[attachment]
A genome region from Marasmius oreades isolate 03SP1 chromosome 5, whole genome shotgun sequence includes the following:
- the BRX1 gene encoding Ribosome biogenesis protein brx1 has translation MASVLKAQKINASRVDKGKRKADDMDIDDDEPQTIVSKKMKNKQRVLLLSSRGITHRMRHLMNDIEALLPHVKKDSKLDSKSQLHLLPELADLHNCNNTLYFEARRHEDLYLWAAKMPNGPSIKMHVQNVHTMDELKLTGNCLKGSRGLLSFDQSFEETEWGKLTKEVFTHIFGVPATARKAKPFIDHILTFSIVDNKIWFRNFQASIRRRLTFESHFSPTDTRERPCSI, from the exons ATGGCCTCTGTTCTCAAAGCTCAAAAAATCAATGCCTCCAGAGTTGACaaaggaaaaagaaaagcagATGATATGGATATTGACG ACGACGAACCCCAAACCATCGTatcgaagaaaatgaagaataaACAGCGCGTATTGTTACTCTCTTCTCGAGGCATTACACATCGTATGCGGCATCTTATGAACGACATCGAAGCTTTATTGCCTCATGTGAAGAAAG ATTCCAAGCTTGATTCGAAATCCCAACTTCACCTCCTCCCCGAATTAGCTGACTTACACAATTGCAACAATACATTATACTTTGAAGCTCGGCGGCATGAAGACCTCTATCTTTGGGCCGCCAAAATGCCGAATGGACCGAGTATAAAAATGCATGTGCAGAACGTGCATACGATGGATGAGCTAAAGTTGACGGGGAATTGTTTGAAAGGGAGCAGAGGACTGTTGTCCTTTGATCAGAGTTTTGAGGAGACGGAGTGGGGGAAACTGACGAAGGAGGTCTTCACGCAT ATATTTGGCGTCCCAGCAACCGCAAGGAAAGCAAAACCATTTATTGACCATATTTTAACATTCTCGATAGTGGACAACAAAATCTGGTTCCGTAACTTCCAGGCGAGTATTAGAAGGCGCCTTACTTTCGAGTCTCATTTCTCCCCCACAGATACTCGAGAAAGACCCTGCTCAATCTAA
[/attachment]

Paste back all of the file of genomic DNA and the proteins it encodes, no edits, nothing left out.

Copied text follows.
A genome region from Marasmius oreades isolate 03SP1 chromosome 5, whole genome shotgun sequence includes the following:
- the BRX1 gene encoding Ribosome biogenesis protein brx1 has translation MASVLKAQKINASRVDKGKRKADDMDIDDDEPQTIVSKKMKNKQRVLLLSSRGITHRMRHLMNDIEALLPHVKKDSKLDSKSQLHLLPELADLHNCNNTLYFEARRHEDLYLWAAKMPNGPSIKMHVQNVHTMDELKLTGNCLKGSRGLLSFDQSFEETEWGKLTKEVFTHIFGVPATARKAKPFIDHILTFSIVDNKIWFRNFQASIRRRLTFESHFSPTDTRERPCSI, from the exons ATGGCCTCTGTTCTCAAAGCTCAAAAAATCAATGCCTCCAGAGTTGACaaaggaaaaagaaaagcagATGATATGGATATTGACG ACGACGAACCCCAAACCATCGTatcgaagaaaatgaagaataaACAGCGCGTATTGTTACTCTCTTCTCGAGGCATTACACATCGTATGCGGCATCTTATGAACGACATCGAAGCTTTATTGCCTCATGTGAAGAAAG ATTCCAAGCTTGATTCGAAATCCCAACTTCACCTCCTCCCCGAATTAGCTGACTTACACAATTGCAACAATACATTATACTTTGAAGCTCGGCGGCATGAAGACCTCTATCTTTGGGCCGCCAAAATGCCGAATGGACCGAGTATAAAAATGCATGTGCAGAACGTGCATACGATGGATGAGCTAAAGTTGACGGGGAATTGTTTGAAAGGGAGCAGAGGACTGTTGTCCTTTGATCAGAGTTTTGAGGAGACGGAGTGGGGGAAACTGACGAAGGAGGTCTTCACGCAT ATATTTGGCGTCCCAGCAACCGCAAGGAAAGCAAAACCATTTATTGACCATATTTTAACATTCTCGATAGTGGACAACAAAATCTGGTTCCGTAACTTCCAGGCGAGTATTAGAAGGCGCCTTACTTTCGAGTCTCATTTCTCCCCCACAGATACTCGAGAAAGACCCTGCTCAATCTAA